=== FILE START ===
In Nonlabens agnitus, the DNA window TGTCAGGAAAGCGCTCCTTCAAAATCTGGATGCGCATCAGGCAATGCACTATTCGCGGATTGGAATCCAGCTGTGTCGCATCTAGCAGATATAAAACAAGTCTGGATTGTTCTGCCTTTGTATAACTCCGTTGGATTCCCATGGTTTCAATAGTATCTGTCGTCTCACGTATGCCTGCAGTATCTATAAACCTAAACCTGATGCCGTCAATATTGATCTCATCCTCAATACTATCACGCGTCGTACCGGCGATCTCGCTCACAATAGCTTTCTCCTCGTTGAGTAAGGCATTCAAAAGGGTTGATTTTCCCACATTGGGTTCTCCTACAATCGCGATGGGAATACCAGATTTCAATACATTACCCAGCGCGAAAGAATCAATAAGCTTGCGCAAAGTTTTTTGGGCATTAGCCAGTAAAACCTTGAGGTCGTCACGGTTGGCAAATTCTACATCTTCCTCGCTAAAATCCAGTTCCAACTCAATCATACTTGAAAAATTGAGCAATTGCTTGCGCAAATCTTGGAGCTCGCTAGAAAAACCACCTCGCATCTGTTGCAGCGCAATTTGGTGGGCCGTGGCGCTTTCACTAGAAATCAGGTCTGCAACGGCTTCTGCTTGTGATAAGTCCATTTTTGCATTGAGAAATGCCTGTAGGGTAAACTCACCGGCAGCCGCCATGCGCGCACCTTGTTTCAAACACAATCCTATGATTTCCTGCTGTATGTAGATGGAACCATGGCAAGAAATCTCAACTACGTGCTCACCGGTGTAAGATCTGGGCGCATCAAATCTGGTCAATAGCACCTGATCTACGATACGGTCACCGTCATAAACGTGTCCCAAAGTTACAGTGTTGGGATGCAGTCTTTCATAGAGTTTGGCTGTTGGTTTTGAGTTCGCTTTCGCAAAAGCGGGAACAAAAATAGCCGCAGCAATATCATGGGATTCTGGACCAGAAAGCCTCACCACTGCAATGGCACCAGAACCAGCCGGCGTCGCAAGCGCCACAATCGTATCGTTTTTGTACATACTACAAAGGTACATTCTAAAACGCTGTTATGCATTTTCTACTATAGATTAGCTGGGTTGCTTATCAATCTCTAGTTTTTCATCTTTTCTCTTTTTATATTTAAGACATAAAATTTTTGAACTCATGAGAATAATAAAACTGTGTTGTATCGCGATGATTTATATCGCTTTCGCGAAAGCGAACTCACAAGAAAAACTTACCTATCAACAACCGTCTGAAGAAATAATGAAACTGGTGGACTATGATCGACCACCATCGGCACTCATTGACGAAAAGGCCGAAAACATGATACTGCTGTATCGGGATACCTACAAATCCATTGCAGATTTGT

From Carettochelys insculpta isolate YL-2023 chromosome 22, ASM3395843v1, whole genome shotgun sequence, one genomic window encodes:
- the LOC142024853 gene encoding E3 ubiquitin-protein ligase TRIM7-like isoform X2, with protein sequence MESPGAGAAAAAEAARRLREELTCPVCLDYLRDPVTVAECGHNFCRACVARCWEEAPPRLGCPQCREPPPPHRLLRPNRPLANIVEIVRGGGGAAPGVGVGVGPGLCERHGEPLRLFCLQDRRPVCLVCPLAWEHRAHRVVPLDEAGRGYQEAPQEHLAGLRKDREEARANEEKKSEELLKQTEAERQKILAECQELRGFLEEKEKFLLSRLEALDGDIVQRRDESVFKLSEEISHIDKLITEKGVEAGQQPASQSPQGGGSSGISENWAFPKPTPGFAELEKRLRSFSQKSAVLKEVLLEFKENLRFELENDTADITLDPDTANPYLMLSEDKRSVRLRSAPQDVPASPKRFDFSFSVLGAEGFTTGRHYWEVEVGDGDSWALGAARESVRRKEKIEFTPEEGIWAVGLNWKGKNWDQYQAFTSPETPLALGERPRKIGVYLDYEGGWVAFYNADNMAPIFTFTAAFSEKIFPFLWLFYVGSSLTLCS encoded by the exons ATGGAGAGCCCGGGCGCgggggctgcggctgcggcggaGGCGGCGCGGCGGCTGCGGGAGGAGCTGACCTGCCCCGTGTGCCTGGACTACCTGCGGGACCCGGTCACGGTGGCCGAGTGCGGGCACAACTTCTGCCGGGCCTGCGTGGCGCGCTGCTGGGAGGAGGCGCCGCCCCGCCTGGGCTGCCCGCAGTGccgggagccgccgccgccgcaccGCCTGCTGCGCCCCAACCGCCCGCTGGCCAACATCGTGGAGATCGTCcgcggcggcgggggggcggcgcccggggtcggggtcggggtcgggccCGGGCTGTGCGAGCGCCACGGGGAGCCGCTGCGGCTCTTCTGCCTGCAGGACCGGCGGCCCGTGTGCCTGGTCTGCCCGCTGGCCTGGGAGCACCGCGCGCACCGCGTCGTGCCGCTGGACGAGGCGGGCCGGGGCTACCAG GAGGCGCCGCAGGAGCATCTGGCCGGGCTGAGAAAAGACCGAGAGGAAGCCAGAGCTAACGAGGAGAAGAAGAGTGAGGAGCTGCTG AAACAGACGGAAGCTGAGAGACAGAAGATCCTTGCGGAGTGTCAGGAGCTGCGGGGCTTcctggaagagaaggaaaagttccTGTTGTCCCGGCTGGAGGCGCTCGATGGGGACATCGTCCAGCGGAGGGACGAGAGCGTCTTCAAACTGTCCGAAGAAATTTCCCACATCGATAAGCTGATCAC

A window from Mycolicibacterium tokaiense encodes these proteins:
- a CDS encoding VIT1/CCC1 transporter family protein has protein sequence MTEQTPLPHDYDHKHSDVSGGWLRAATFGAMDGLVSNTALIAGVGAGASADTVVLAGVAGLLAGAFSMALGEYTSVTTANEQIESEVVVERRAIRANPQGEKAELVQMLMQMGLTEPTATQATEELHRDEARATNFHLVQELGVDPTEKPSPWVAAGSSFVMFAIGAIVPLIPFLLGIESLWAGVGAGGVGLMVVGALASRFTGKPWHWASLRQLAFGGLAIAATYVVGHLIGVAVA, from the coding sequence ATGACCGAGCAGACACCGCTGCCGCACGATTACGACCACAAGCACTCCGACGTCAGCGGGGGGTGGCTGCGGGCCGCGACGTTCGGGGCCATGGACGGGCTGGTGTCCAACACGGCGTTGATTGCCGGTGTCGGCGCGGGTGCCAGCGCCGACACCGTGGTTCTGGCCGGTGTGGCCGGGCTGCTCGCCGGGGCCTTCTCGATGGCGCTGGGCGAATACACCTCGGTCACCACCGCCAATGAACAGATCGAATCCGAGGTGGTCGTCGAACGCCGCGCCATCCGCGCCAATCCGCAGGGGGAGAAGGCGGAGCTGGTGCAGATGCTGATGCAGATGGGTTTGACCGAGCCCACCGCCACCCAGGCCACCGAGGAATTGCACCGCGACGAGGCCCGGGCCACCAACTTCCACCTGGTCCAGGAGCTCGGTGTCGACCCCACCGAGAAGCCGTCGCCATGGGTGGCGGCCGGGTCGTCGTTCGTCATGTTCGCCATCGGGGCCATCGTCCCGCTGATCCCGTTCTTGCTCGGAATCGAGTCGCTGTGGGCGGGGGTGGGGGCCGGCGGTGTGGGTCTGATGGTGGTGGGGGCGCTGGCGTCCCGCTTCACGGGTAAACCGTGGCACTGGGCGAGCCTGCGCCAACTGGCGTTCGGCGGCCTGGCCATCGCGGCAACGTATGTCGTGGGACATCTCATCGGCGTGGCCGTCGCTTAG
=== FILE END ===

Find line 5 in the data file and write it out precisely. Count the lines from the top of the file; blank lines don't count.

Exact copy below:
- a CDS encoding VIT1/CCC1 transporter family protein has protein sequence MTEQTPLPHDYDHKHSDVSGGWLRAATFGAMDGLVSNTALIAGVGAGASADTVVLAGVAGLLAGAFSMALGEYTSVTTANEQIESEVVVERRAIRANPQGEKAELVQMLMQMGLTEPTATQATEELHRDEARATNFHLVQELGVDPTEKPSPWVAAGSSFVMFAIGAIVPLIPFLLGIESLWAGVGAGGVGLMVVGALASRFTGKPWHWASLRQLAFGGLAIAATYVVGHLIGVAVA, from the coding sequence ATGACCGAGCAGACACCGCTGCCGCACGATTACGACCACAAGCACTCCGACGTCAGCGGGGGGTGGCTGCGGGCCGCGACGTTCGGGGCCATGGACGGGCTGGTGTCCAACACGGCGTTGATTGCCGGTGTCGGCGCGGGTGCCAGCGCCGACACCGTGGTTCTGGCCGGTGTGGCCGGGCTGCTCGCCGGGGCCTTCTCGATGGCGCTGGGCGAATACACCTCGGTCACCACCGCCAATGAACAGATCGAATCCGAGGTGGTCGTCGAACGCCGCGCCATCCGCGCCAATCCGCAGGGGGAGAAGGCGGAGCTGGTGCAGATGCTGATGCAGATGGGTTTGACCGAGCCCACCGCCACCCAGGCCACCGAGGAATTGCACCGCGACGAGGCCCGGGCCACCAACTTCCACCTGGTCCAGGAGCTCGGTGTCGACCCCACCGAGAAGCCGTCGCCATGGGTGGCGGCCGGGTCGTCGTTCGTCATGTTCGCCATCGGGGCCATCGTCCCGCTGATCCCGTTCTTGCTCGGAATCGAGTCGCTGTGGGCGGGGGTGGGGGCCGGCGGTGTGGGTCTGATGGTGGTGGGGGCGCTGGCGTCCCGCTTCACGGGTAAACCGTGGCACTGGGCGAGCCTGCGCCAACTGGCGTTCGGCGGCCTGGCCATCGCGGCAACGTATGTCGTGGGACATCTCATCGGCGTGGCCGTCGCTTAG